School Bus Accidents

As the summer ends and a new school year rolls around, most people in Alabama place their children in the care of a school bus driver without hesitation. In fact, it is almost difficult to fathom that a child can be injured or even killed on the way to school. Unfortunately, statistics show another story. Many children are injured or killed each year as they travel to or from school or school-related activities.

School bus accidents can be much more complicated than typical automobile accidents. They often involve state, city or municipal agencies that run the school district. Filing a lawsuit against such agencies or even trying to collect insurance money can be daunting. Furthermore, because the accidents involve children, it is often hard to get a good eyewitness account of the occurrence. Another difficult factor is, of course, the personal anguish a family experiences when dealing with an injured child. It’s important to hire a good attorney with experience in school bus accident law to help you seek compensation for your child’s injuries.


Unsettling School Bus Accident Statistics

According to American School Bus Council Statistics, over 25 million children ride to and from school and other activities on 480,000 school buses each year. Each year there are over 17,000 accidents involving a school bus. Many of these accidents occur as a result of school buses colliding with other vehicles. And many accidents and most of the fatalities occur, when children are hit by a school bus or by passing vehicles when getting on or off the school bus. According to a 2008 study by the National Highway Traffic Safety Association, there were 1,564 school bus related fatalities since 1998, which averages to about 142 per year. Occupants of school buses accounted for 8% of the fatalities. Since 1998,149 school-age pedestrians (younger than 19 years old) have died in school bus related accidents. Over two-thirds were killed by school buses or vehicles functioning as school buses. Approximately one-quarter of these types of fatalities were caused by another vehicle involved in the crash. About one-half of the pedestrians killed were between the ages of five and seven. These numbers are certainly sad and troublesome.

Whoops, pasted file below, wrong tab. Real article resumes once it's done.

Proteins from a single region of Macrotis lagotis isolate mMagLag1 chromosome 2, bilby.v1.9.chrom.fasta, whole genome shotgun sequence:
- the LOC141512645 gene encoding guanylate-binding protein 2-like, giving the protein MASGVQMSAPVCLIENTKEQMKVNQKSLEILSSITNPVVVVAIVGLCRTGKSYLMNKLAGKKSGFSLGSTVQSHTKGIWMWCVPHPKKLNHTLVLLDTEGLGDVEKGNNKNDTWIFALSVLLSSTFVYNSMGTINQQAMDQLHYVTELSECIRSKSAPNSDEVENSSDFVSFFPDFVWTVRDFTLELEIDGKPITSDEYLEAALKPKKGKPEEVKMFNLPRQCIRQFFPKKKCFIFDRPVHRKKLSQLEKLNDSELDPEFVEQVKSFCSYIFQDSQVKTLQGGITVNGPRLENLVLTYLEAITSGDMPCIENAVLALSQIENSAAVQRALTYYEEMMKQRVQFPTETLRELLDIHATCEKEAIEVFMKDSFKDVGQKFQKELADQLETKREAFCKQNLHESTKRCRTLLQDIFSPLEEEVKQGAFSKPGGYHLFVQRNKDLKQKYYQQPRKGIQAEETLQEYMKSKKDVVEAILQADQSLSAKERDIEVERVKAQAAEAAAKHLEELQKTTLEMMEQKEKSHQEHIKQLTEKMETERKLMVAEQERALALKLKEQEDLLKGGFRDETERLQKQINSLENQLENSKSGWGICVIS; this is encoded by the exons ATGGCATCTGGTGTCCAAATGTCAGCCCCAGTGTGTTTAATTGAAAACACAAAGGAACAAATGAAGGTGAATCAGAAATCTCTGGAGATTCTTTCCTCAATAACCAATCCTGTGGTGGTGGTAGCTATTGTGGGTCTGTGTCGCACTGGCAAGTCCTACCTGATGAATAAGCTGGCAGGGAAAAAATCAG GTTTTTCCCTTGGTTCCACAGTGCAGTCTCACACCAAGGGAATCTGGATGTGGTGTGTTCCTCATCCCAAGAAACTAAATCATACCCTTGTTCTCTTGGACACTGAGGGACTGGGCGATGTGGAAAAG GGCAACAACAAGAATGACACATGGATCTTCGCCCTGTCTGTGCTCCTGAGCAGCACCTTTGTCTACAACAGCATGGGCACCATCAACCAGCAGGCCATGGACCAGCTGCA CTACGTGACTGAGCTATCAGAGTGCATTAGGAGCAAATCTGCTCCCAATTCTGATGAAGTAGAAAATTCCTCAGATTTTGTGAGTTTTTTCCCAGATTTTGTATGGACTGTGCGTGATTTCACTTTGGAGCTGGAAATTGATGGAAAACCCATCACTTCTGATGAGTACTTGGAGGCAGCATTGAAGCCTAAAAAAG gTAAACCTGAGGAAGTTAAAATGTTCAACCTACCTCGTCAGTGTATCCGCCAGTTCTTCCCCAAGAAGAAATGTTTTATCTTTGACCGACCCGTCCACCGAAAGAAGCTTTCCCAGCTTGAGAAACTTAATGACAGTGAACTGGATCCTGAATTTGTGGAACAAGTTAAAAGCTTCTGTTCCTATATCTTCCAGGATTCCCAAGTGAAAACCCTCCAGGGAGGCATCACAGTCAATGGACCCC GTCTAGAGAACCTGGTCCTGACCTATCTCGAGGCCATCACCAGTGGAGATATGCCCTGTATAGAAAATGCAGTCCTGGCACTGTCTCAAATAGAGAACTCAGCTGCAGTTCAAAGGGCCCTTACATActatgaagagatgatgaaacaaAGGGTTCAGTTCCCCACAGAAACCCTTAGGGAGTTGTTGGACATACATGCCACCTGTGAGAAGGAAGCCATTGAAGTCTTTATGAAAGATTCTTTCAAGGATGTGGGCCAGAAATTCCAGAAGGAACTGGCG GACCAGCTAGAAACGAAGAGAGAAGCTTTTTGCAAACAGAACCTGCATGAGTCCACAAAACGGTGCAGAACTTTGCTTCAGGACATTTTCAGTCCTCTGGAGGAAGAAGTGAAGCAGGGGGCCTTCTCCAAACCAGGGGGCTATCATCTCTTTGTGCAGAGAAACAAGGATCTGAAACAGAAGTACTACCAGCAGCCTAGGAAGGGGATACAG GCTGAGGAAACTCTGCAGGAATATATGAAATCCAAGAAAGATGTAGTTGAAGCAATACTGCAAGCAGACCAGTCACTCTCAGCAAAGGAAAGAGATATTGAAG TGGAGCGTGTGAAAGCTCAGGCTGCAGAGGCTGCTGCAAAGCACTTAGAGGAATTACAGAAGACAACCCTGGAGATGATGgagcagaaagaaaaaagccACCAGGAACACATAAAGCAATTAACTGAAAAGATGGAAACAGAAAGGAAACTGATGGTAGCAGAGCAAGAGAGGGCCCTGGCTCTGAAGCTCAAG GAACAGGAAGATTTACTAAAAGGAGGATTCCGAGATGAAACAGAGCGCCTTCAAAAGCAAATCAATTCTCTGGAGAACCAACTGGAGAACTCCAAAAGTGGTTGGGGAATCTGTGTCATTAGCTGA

School districts will argue that school buses are considered the safest form of transportation for getting children back and forth to school. But if your child is one of the school bus accident statistics, their arguments will undoubtedly fall on deaf ears. The facts are that school buses are not required by law to have seat belts — a safety tool that can probably save many lives and countless injuries. They are also subject to education budget cuts, which can translate to less maintenance, older buses, and poorly trained drivers. Many additional factors can contribute to school bus accidents including:

  • Overloaded buses;
  • Faulty brakes;
  • Unsafe safety systems, reflectors, and lights;
  • Driver under the influence of alcohol or drugs
  • Failure of other vehicles to stop or yield
  • Negligent driving during bad weather conditions
  • Speeding

If your child has been injured or killed in a school bus accident and you suspect negligence caused it, you will need an attorney. Your attorney should have expertise in school bus accident law to help you obtain justice for your child’s injuries. If your school district owns the school bus involved, you may feel strange suing a district that is otherwise a positive part of your life. Also, school districts are run by the state government. There are often special rules that govern filing lawsuits against state government entities. An attorney specializing in school bus accidents can help you navigate these complexities. Conversely, if the school bus is chartered from a bus company, you will probably need help navigating the red tape involved when pursuing a claim against a large company. The attorneys at Farris, Riley & Pitt have years of experience in similar situations. Let us help you to determine the best way to proceed if your child is injured by a school bus accident. Our goal is to guide clients through difficult times and to obtain the best possible outcomes.